DETROIT – Traveling across America again after a year of pandemic isolation, it is impossible to avoid noticing the widebodies flooding airports.
And we’re not talking airplanes here.
Walking through the concourses in Seattle and this Midwestern city, it is all too easy to believe the March report from the American Psychological Association concluding two in five people have gained “an average of 29 pounds (with a typical gain of 15 pounds, which is the median)” for the population overall.
Fifteen pounds is a lot of weight for a healthy American to pile on in a year. Twenty-nine pounds is a staggering and dangerous amount in a country where most people were already too heavy.
More than a decade before the SARS-CoV-2 pandemic savaged the country, doctors were already talking about an “obesity epidemic.”
“Among adults, obesity prevalence increased from 13 percent to 32 percent between the 1960s and 2004,” researchers from John Hopkins University reported in a peer-reviewed study in Epidemiologic Reviews 14 years ago. “Currently, 66 percent of adults are overweight or obese; 16 percent of children and adolescents are overweight and 34 percent are at risk of overweight.
“Minority and low-socioeconomic-status groups are disproportionately affected at all ages. Annual increases in prevalence ranged from 0.3 to 0.9 percentage points across groups. By 2015, 75 percent of adults will be overweight or obese, and 41 percent will be obese.”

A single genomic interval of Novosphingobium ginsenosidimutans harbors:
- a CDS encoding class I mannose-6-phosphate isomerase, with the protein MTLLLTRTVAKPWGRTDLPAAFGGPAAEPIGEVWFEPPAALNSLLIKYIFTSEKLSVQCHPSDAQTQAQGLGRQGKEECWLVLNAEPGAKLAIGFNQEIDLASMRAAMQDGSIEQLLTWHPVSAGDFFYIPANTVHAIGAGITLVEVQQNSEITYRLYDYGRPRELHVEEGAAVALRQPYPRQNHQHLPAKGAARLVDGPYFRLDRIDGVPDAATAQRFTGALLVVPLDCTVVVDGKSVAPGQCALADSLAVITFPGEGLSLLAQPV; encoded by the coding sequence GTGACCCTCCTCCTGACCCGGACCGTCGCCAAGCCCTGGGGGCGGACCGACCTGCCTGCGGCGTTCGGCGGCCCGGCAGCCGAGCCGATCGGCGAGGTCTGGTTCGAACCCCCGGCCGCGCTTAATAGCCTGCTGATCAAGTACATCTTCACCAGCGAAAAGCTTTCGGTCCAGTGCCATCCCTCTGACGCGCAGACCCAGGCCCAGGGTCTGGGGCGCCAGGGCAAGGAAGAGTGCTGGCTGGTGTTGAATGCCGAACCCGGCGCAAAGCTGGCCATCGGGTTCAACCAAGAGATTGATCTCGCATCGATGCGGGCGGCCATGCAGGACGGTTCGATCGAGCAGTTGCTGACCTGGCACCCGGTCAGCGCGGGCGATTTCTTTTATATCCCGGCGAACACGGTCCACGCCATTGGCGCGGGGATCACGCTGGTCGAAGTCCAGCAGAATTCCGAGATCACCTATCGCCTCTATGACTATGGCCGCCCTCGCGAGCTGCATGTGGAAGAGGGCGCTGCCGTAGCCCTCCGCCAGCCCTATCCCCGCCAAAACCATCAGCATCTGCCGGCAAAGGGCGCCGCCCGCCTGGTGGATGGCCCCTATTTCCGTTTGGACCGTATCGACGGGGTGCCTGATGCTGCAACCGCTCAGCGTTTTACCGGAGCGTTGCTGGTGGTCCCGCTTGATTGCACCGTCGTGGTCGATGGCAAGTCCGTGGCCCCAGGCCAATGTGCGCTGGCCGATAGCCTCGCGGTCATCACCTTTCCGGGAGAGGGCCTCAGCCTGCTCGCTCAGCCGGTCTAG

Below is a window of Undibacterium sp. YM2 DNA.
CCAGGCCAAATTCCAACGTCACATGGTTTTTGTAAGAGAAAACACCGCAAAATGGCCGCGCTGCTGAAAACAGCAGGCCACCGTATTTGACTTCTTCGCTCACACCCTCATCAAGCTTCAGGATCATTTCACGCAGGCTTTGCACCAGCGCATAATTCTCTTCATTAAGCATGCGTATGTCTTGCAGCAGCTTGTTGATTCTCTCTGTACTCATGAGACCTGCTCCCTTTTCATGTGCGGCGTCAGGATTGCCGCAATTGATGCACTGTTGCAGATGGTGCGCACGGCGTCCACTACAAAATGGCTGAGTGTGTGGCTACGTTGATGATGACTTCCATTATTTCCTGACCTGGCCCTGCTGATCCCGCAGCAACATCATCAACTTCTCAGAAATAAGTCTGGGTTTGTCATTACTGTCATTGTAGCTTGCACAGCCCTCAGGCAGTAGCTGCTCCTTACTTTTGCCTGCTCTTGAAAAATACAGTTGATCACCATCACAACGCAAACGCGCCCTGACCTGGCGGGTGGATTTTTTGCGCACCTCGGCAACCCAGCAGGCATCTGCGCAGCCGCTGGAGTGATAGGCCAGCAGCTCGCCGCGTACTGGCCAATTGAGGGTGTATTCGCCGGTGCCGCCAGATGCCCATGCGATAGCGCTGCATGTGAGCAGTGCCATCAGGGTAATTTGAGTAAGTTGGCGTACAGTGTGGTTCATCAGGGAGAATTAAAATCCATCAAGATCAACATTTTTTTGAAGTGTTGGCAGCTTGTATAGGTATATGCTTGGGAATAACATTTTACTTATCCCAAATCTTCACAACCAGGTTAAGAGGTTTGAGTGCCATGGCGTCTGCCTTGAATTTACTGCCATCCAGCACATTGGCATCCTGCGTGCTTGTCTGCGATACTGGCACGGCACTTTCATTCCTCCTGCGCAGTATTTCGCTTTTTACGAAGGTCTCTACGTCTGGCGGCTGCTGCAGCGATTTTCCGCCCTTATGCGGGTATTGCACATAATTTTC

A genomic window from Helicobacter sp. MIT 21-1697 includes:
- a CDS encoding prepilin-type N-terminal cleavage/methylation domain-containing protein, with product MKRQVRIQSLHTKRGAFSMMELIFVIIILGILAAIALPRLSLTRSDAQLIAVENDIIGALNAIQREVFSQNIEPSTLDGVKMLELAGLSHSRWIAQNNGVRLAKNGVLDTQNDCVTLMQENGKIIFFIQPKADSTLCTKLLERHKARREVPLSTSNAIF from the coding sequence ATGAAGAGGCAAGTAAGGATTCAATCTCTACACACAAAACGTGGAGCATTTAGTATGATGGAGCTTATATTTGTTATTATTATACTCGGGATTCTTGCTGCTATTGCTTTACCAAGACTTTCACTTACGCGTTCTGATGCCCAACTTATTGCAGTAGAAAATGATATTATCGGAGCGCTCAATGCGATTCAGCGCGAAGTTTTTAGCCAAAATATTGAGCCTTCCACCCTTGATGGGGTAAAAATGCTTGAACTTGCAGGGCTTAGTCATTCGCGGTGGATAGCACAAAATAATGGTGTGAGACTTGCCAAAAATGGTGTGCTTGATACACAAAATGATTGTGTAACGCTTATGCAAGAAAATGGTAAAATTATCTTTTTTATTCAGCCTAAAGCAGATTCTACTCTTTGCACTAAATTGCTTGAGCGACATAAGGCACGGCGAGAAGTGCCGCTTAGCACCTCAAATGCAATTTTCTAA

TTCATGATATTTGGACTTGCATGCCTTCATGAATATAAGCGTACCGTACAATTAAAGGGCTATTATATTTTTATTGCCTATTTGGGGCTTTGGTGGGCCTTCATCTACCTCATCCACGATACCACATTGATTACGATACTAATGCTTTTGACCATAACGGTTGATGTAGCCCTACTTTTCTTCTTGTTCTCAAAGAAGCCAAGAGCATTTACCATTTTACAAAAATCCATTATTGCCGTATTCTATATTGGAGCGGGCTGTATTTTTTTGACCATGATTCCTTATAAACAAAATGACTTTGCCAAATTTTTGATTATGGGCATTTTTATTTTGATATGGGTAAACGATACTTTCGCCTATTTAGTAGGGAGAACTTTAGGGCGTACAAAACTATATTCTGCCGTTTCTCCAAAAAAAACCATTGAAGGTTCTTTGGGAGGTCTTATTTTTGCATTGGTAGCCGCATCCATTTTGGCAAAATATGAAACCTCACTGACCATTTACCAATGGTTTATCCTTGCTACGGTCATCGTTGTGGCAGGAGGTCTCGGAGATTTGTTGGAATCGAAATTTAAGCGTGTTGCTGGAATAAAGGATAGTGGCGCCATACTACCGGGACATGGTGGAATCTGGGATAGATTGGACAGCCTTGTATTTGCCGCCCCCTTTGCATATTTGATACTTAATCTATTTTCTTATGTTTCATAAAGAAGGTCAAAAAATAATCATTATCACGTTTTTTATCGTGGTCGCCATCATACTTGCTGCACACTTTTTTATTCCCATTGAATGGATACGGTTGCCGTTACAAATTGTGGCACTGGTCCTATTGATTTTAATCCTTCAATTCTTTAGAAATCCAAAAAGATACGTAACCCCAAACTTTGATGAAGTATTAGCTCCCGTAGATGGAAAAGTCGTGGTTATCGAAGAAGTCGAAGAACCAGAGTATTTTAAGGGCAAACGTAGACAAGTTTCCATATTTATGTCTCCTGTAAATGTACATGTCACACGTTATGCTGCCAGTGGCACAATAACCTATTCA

Americans might be deeply divided between two political camps. They might be split into all sorts of minority groups. But a supermajority share one thing in common:
They were fat before the pandemic, and they are now fatter.
Fat is the new normal.
Those of us who are so-to-speak “chubby” now look the healthy members of the species loose among the morbidly obese plodding through the country’s airports.
Some seem to think this is fine, too.
“When it’s safe to re-enter the world, my (oversize) sweatpants are coming with me. Because I’m not planning to get my ‘pre-pandemic body’ back,” Virginia Sole-Smith wrote last week in Good Housekeeping.
“And you don’t have to either.”
Her essay was part of the magazine’s “ANTI-DIET Special Report.”
A near millennial (her LinkedIn profile says she graduated from New York University in 2003), Sole-Smith has a long list of why the pandemic weight gain is not her or your fault:
“Surviving a global pandemic is also a major life event, not a weirdly extended staycation….Maybe some people ended up with a lot of free time they could spend hiking or working out in the safety of their own home gyms. But most of us, especially working parents left scrambling for childcare, have had far less free time than we did before, and certainly, fewer options for exercise.”